The Thursday Ten was ten questions I’ve started asking myself at the end of each day, because I’m getting to the stage where, if I don’t write stuff down, I don’t remember it happened. Many of you have reached that stage, as well, at leat from the comments. Tammy Adams, who writes the blog Laughing at Everyday Life (a blog everyone should read) said “I always say if you are going to commit a crime do it in front of me as I can’t remember what just happened or what I just saw.” Ain’t it the truth. Most of us can probably recall some stupid song from fifty years ago, but have no idea what we had for dinner the night before. That might be by design…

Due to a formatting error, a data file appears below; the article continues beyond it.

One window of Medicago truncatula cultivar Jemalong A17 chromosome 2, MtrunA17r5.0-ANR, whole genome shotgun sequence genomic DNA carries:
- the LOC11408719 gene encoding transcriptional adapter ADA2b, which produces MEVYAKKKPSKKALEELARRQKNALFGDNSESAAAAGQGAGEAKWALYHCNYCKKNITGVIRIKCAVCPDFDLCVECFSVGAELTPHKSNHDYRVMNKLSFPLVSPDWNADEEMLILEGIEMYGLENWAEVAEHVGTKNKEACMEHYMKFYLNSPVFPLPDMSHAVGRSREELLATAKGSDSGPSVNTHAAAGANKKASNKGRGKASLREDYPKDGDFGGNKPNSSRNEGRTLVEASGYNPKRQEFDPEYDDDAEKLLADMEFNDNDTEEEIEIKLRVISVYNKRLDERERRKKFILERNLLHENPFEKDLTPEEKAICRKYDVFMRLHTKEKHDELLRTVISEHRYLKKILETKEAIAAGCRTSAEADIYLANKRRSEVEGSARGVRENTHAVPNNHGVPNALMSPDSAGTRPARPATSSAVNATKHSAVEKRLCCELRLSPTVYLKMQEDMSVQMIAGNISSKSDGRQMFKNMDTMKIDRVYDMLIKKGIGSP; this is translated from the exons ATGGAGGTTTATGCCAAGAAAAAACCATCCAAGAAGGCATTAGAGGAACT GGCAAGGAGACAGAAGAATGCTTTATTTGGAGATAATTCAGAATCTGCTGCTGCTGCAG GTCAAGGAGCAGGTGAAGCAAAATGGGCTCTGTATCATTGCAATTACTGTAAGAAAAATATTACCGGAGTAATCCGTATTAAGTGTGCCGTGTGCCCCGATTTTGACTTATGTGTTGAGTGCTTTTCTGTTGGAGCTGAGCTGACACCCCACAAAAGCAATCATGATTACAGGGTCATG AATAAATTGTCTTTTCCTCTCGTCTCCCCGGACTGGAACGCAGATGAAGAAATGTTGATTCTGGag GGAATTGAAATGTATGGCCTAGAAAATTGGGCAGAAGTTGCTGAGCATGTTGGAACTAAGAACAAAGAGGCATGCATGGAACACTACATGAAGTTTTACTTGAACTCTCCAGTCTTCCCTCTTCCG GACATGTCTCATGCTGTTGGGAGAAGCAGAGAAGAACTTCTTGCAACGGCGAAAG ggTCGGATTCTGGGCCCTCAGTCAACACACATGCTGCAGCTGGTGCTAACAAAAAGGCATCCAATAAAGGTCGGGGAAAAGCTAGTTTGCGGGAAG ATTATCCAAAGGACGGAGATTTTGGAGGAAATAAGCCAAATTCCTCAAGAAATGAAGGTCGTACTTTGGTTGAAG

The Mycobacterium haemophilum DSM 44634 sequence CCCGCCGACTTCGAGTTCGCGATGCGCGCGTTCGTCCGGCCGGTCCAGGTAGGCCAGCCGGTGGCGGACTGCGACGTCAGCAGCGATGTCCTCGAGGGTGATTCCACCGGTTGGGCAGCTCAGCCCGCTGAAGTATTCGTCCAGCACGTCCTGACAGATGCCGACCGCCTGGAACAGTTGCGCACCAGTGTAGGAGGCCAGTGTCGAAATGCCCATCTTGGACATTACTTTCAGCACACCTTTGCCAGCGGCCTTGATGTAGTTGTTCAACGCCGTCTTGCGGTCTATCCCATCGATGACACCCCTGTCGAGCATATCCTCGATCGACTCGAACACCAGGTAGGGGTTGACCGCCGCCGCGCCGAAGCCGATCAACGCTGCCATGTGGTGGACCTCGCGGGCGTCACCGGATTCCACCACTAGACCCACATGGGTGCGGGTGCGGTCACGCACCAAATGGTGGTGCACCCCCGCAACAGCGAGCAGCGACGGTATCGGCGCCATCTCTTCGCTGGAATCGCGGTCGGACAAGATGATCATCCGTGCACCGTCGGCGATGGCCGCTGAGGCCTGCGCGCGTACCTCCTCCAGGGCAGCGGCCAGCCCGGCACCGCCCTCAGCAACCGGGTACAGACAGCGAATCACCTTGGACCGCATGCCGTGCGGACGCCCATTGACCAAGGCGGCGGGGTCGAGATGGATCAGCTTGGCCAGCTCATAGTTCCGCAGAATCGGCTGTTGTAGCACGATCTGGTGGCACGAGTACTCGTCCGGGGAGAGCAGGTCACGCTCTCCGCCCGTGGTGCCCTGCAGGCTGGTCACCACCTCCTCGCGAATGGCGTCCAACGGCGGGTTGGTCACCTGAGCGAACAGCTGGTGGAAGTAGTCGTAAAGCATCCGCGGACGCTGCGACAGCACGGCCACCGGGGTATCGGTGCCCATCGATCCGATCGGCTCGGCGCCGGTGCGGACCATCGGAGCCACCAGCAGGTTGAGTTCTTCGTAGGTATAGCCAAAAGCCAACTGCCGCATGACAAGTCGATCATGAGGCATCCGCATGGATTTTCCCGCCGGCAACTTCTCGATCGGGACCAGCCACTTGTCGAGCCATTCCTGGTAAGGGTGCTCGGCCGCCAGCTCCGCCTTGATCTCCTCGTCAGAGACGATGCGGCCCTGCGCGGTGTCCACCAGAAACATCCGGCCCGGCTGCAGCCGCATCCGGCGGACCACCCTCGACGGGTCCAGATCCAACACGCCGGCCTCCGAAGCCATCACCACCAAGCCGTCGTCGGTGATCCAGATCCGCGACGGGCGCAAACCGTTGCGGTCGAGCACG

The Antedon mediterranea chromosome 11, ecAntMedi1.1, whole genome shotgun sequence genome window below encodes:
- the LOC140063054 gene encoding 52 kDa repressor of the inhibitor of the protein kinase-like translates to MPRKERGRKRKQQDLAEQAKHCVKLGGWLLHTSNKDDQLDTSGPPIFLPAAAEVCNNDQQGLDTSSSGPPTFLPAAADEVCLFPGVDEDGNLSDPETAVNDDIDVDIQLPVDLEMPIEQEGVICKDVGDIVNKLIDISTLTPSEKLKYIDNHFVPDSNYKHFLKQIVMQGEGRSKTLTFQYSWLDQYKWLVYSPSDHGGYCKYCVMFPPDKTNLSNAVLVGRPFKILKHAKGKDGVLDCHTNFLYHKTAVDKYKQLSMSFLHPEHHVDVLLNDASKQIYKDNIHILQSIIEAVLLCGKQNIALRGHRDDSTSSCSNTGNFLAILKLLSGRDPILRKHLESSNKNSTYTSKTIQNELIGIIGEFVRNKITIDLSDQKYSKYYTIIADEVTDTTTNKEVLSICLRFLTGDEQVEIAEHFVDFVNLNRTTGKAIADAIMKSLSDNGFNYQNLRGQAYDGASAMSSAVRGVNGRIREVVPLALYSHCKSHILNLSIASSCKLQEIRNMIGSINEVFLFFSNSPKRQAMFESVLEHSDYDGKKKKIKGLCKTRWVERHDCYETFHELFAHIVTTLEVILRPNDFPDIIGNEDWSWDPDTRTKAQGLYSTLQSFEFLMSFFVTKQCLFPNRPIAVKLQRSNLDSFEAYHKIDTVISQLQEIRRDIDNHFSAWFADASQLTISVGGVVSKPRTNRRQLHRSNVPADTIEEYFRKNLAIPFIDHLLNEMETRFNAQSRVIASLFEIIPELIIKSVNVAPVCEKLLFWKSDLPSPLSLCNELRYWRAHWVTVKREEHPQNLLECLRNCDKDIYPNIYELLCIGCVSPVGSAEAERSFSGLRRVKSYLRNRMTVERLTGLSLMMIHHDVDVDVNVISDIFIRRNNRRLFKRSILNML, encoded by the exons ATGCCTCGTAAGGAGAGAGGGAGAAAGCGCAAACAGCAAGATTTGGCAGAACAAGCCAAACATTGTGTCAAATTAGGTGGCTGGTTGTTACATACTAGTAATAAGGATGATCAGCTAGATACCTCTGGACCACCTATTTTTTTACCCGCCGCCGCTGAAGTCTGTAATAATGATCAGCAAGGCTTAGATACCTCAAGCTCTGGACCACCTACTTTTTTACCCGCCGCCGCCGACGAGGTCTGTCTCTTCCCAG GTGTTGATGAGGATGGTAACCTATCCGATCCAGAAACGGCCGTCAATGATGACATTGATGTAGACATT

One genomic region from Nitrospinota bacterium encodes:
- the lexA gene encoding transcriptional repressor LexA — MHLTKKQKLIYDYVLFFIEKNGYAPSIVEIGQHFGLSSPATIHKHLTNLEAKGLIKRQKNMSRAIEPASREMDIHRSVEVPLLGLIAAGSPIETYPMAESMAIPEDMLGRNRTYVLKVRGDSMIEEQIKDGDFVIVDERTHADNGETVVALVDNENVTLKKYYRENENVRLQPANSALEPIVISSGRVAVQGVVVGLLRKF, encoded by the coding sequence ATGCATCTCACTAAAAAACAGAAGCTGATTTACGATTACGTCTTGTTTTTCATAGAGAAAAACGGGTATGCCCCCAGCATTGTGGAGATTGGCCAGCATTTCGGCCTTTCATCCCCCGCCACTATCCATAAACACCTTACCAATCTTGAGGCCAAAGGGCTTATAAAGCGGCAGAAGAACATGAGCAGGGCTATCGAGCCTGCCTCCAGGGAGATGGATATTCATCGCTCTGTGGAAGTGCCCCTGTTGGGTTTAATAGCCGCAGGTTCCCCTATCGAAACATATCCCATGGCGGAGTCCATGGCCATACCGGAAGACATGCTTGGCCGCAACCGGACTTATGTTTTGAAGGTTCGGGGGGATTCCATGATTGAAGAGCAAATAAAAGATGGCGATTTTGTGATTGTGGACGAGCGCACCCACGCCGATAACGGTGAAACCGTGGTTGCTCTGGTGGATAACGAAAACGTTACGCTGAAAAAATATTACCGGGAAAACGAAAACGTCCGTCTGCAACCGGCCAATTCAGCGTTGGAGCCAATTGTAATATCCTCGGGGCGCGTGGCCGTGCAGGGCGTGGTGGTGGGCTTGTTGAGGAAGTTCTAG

Friday, I gave everyone a status of this past Wednesday’s trip to the dentist to have a tooth ground down in preparation for a crown. This is the first time a new dentist has had to crawl around in my mouth in almost 28 years, and it was just a little disconcerting. She did a fine job, and I like the new dentist, but still, it was a little disconcerting. Several of you said you had a similar experience; Nadine Feldman said that she didn’t like her dentist at first because he was very slow and methodical, but then he also fixed some poorly-done existing dental work. No one likes that. I had a root canal done when I was in high school, and ten years later my new dentist said that he hadn’t done that at all, he had just done a partial pulpotomy. Meaning I had to go through it all again. JoAnne said that, with all of our crowns, people should treat us like royalty. As I said last week, everyone should now start calling me “Your Immenseness.”